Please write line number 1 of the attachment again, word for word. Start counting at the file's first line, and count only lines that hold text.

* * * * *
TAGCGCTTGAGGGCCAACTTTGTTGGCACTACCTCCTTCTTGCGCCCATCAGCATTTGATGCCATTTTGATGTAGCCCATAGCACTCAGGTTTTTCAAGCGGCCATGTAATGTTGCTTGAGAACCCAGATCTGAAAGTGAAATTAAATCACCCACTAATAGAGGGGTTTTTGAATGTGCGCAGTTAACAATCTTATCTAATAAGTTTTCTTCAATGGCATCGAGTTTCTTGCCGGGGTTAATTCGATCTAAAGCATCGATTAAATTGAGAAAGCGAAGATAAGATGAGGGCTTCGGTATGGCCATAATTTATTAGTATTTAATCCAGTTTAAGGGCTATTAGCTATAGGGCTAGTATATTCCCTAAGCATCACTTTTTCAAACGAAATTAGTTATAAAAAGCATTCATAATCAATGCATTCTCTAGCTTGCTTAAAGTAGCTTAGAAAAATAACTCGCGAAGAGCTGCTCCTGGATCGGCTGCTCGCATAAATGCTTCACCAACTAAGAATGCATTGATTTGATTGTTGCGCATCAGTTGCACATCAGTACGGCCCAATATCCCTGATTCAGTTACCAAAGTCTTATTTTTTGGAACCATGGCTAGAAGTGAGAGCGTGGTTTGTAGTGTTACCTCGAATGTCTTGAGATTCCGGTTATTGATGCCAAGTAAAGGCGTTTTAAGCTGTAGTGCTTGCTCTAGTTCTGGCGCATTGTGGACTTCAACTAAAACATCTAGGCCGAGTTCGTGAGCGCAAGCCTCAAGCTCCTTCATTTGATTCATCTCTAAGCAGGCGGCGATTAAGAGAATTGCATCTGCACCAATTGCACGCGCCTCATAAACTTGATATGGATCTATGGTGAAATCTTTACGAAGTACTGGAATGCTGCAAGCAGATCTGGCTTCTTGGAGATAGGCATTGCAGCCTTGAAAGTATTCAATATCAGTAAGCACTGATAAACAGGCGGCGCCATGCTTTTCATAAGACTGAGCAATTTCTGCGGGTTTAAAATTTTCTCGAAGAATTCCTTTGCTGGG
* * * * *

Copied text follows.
TAGCGCTTGAGGGCCAACTTTGTTGGCACTACCTCCTTCTTGCGCCCATCAGCATTTGATGCCATTTTGATGTAGCCCATAGCACTCAGGTTTTTCAAGCGGCCATGTAATGTTGCTTGAGAACCCAGATCTGAAAGTGAAATTAAATCACCCACTAATAGAGGGGTTTTTGAATGTGCGCAGTTAACAATCTTATCTAATAAGTTTTCTTCAATGGCATCGAGTTTCTTGCCGGGGTTAATTCGATCTAAAGCATCGATTAAATTGAGAAAGCGAAGATAAGATGAGGGCTTCGGTATGGCCATAATTTATTAGTATTTAATCCAGTTTAAGGGCTATTAGCTATAGGGCTAGTATATTCCCTAAGCATCACTTTTTCAAACGAAATTAGTTATAAAAAGCATTCATAATCAATGCATTCTCTAGCTTGCTTAAAGTAGCTTAGAAAAATAACTCGCGAAGAGCTGCTCCTGGATCGGCTGCTCGCATAAATGCTTCACCAACTAAGAATGCATTGATTTGATTGTTGCGCATCAGTTGCACATCAGTACGGCCCAATATCCCTGATTCAGTTACCAAAGTCTTATTTTTTGGAACCATGGCTAGAAGTGAGAGCGTGGTTTGTAGTGTTACCTCGAATGTCTTGAGATTCCGGTTATTGATGCCAAGTAAAGGCGTTTTAAGCTGTAGTGCTTGCTCTAGTTCTGGCGCATTGTGGACTTCAACTAAAACATCTAGGCCGAGTTCGTGAGCGCAAGCCTCAAGCTCCTTCATTTGATTCATCTCTAAGCAGGCGGCGATTAAGAGAATTGCATCTGCACCAATTGCACGCGCCTCATAAACTTGATATGGATCTATGGTGAAATCTTTACGAAGTACTGGAATGCTGCAAGCAGATCTGGCTTCTTGGAGATAGGCATTGCAGCCTTGAAAGTATTCAATATCAGTAAGCACTGATAAACAGGCGGCGCCATGCTTTTCATAAGACTGAGCAATTTCTGCGGGTTTAAAATTTTCTCGAAGAATTCCTTTGCTGGG